Coca-Cola (Coke) is the world’s largest non-alcoholic, or soft-drink, beverage company. Their products are not only known everywhere, but the ice-cold refreshments can be enjoyed everywhere. However, Coke’s endeavor to refresh us comes at a significant environmental cost. Coke delivers sugary water, often in a disposable container, to far-reaching corners of the world. If externalities were taxed directly and energy prices were to rise, Coke’s operating model could be harmed or even endangered, along with other nonessential consumable providers. Specifically, this analysis will focus on the unit economics of a 20 oz. Coke for various future operating conditions based on the impact of climate change.
A 20oz coke from a vending machine for about $2 is a representative example of the many channels that Coke shares its products with consumers. This requires an incredible supply chain developed over 130 years . A bottle and cap are first created using plastic injection molding and thermoforming, a petroleum based material. Water, sugar, and other ingredients are sourced to their factories. Coke already has a major initiative to focus on sustainable water practices, so those impacts will be ignored this analysis. After creating the soda, products must be carefully managed through various storage locations and transportation to ultimately land in your local vending machine or point of sale display. This latter part of the Supply Chain is where this impact analysis will focus. We’ll assume that Coke sells for $2, currently incurs $1.80 of costs, and maintain that $.20 margin.
Costs of Transportation and Refrigeration
The largest component of cost is distribution the finished goods. For this model, let’s assume that its $.65 of the cost is the fuel costs to ship the bottles throughout the supply chain. Assuming that transport does not require refrigeration, just the refrigerated vending machines still consumes five times more electricity than a typical home refrigerator with energy consumption ranges from 7 to 16 kWh/day/machine . If we assume that a machine sells 25 bottles a day, that means each bottle consumes about $.10 of energy costs in the vending machine.
Changes Due to Climate Change
Rises in planet temperature will not significantly increase refrigeration costs on their own, however when combined with a potential increase in energy prices the refrigeration will scale directly. Testing increases of those costs directly increases the costs to the product. For example, if delivery fuel prices grew to 400% of nominal, then the price of a Coke would balloon to $4.98 in today’s dollar.
The New Price of Coke
With these new unit economics, Coke will have choices. Fortunately, these effects will be felt by their competitors as well. So one option is for the consumer to get used to the higher price of cold beverages over time. While climate change isn’t happening fast enough on its own to spike prices, the cost of externalities and therefore energy could change quickly which is a risk. Alternatively, Coke could prevent this change by reducing its energy consumption or moving to renewable sources faster. In reductions, technology could cool at purchase time instead of constant cooling since Coke is nonperishable. Solar panels or earned carbon credits through larger renewables investments could also diversify this risk for coke. Climate change is already listed in Coca-Cola’s financials as a risk of future earnings , so presumably they are already considering a future world with the true costs of refrigeration and transportation embedded.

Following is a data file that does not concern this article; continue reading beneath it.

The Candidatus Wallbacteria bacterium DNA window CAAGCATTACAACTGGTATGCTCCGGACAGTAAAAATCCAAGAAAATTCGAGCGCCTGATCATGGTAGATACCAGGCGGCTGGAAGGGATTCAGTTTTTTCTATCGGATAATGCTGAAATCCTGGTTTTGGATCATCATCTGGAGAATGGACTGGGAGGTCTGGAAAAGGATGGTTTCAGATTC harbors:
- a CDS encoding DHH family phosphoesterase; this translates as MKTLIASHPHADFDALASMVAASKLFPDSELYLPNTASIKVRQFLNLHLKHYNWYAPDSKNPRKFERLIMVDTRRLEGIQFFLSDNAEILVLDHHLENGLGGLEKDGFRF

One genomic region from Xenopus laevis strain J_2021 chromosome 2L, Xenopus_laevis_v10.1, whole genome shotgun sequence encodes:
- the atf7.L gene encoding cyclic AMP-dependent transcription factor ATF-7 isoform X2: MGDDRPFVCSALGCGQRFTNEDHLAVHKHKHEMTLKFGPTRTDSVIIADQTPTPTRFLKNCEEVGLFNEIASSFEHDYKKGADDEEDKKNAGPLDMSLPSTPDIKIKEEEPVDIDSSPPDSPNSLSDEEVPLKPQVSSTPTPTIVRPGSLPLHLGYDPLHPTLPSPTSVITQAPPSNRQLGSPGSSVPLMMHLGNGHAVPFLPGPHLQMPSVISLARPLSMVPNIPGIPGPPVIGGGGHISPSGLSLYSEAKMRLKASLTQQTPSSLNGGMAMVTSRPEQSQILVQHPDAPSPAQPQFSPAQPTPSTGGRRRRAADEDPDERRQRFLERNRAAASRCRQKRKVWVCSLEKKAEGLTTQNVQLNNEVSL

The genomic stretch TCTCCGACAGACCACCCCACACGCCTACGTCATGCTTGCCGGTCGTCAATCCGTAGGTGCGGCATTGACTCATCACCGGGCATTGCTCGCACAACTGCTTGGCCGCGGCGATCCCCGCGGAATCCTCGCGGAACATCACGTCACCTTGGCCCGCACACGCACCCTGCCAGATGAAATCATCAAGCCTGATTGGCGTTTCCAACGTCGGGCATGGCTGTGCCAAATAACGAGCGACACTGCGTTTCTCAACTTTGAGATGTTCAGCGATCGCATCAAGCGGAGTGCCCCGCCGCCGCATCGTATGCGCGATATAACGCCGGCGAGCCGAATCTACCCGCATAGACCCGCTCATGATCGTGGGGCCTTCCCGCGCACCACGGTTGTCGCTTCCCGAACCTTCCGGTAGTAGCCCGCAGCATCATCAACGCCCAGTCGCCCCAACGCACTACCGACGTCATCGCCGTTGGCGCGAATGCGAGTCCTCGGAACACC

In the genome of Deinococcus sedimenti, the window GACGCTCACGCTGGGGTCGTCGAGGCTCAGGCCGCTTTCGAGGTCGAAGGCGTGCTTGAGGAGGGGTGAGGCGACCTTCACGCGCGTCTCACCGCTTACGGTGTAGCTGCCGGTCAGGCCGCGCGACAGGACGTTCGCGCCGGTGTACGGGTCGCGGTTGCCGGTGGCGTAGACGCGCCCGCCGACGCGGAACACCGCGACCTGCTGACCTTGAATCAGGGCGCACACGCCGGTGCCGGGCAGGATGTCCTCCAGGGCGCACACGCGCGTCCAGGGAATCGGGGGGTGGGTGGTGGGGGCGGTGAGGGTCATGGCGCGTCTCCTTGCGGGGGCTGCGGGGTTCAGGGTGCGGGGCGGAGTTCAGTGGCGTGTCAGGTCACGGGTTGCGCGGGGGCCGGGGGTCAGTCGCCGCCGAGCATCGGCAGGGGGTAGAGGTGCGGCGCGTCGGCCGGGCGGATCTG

More Generally for Consumables
As mentioned, these unit economics would apply similarly to a variety of beverages. It would be hard to imagine that bottled water could survive this change in price, since its competing with piped water. More broadly though, a drastic change in the cost of transportation energy would increase the costs of most consumables and cause a decrease in purchase parity. This is partly why efforts to implement carbon-credit or other systems have failed to gain traction. But we need an economic reason for firms and governments to curb their current CO2 and other free forms of pollution.
Coca-Cola Unit Economics
|Base Unit Economics||$0.12||kWhr|
|20||Bottles sold daily|
|Inputs||$0.55||$0.10||Consumption per bottle|
|Transportation||$0.65||200 kWh annual increase for every 1 degree rise|
|Refrigeration||$0.10||0.547945205||daily increase per degree|
|Changes in Unit Economics|
|Energy Price Increases|
|Planet Temp Rise||0%||50%||100%||150%||200%||250%||300%||350%||400%|
. Elmore, Bartow J. “Citizen Coke: An Environmental and Political History of the Coca-Cola Company,” http://muse.jhu.edu/journals/enterprise_and_society/v014/14.4.elmore.html
. Coca-Cola’s Sustainable Water Initiative, http://www.coca-colacompany.com/sustainability
. Vending Machine Energy Consumption https://www.sce.com/NR/rdonlyres/A152092A-9FC5-410C-80DC-F19257EC19EA/0/Refrigerated_Vending_Machine_Fact.pdf
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